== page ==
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Richard Gerber's NERSC Blog

NERSC Science Highlights of 2017

December 25, 2017 by Richard Gerber and Kathy Kincade

As the mission High Performance Computing and Data center for the DOE Office of Science, NERSC provides services and systems that enable its 7,000 users to produce world-class science results that are published in 2,000+ peer-reviewed research papers per year. It would impossible to highlight them all, but here are some of our favorites for 2017 (in no particular order). 

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NERSC, PDSF, Neutrino Oscillations and the 2015 Physics Nobel Prize

October 8, 2015 by Richard Gerber

Perhaps the most rewarding aspect of working at NERSC is sharing in the scientific enterprise, working day-to-day with the best scientists in the world seeking to answer the most interesting questions ever posed. How does the nanoworld work? Where did our universe come from and where is it going? How are we affecting our environment and what could we do about it?

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Big performance gains at NERSC hack-a-thon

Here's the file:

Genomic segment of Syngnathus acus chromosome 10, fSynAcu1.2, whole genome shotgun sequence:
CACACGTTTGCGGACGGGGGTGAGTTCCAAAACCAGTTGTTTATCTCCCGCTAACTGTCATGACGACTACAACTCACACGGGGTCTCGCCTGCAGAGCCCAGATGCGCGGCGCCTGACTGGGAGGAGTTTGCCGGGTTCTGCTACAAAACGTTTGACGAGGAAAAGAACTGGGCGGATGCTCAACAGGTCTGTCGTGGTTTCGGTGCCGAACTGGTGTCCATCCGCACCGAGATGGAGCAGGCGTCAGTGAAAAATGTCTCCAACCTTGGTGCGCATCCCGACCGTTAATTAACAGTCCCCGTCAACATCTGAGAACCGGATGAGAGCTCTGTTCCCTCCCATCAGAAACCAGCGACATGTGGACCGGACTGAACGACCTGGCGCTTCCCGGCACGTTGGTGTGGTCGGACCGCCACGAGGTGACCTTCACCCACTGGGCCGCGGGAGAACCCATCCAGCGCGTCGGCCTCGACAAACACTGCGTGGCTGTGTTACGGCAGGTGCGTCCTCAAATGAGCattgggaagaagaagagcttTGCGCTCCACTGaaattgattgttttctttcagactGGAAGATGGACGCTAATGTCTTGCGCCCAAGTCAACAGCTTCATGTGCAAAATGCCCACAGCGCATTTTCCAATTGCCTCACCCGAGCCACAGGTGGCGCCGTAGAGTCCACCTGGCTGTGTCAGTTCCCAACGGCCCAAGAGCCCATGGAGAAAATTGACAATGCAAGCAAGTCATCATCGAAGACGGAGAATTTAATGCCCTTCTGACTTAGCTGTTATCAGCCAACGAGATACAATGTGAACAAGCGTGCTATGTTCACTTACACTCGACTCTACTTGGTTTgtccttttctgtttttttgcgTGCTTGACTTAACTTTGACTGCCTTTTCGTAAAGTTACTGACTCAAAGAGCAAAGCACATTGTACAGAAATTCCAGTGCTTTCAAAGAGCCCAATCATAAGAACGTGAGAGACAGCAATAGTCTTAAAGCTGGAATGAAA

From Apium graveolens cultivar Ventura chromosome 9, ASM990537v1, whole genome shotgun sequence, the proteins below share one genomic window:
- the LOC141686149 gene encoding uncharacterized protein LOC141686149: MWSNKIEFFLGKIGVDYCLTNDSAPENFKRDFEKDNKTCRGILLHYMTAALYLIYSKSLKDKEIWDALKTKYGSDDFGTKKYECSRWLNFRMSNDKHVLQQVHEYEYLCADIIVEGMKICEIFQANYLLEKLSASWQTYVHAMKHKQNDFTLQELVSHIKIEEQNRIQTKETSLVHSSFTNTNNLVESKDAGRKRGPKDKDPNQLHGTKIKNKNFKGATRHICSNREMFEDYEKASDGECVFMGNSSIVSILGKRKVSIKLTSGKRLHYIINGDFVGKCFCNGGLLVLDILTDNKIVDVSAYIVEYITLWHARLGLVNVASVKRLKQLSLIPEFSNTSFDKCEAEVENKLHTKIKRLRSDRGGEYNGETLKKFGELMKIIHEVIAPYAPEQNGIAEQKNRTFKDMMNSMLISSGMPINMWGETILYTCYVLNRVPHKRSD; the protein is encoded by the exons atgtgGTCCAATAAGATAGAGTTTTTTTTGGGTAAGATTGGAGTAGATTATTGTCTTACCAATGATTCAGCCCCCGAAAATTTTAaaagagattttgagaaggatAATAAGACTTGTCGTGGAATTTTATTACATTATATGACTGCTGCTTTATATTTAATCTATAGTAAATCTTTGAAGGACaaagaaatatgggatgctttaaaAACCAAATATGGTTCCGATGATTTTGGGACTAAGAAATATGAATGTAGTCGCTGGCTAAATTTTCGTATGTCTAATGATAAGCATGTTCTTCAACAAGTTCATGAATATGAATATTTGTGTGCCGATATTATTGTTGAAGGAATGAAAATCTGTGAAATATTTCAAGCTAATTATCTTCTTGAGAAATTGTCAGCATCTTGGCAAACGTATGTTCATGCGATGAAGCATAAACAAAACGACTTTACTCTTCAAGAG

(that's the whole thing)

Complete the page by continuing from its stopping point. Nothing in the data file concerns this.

February 27, 2015 by Jack Deslippe & Richard Gerber

At this year's NERSC user group meeting we tried something new: a code optimization "hack-a-thon." Thanks to HPC experts from NERSC and Intel and about 20 enthusiastic code developers, it was a great success! Everyone who showed up at NERSC's Oakland Scientific Facility, had fun, learned some new things, and got some big performance improvements in their code. 

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Time to Start Getting Ready for Cori

February 4, 2015 by Richard Gerber

Cori is coming and it’s time to start getting ready. Yes, NERSC’s  Intel Xeon Phi-based system is still more than a year away, but if you’re not already thinking about how you’re going to use it, you need to get started. That’s because to get your codes to run well (or maybe at all) on NERSC’s first “many-core” system it is going to take more than a simple recompile.

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Edison is Back and Faster

January 16, 2015 by Richard Gerber

 Edison's New Memory

Edison is back, now with all 28,000 memory DIMs replaced and upclocked from 1600 MHz to 1866 MHz. (This is the memory speed, not the processor speed.) So, what will this mean to you? It's hard to predict exactly, but some codes will see a noticeable performance increase, which is good news for everyone. If you know that your code is memory bandwidth limited then your code could run up to 16 percent faster. If memory bandwidth doesn't matter to you, then you may see no improvement. Most codes will probably fall somewhere in between.

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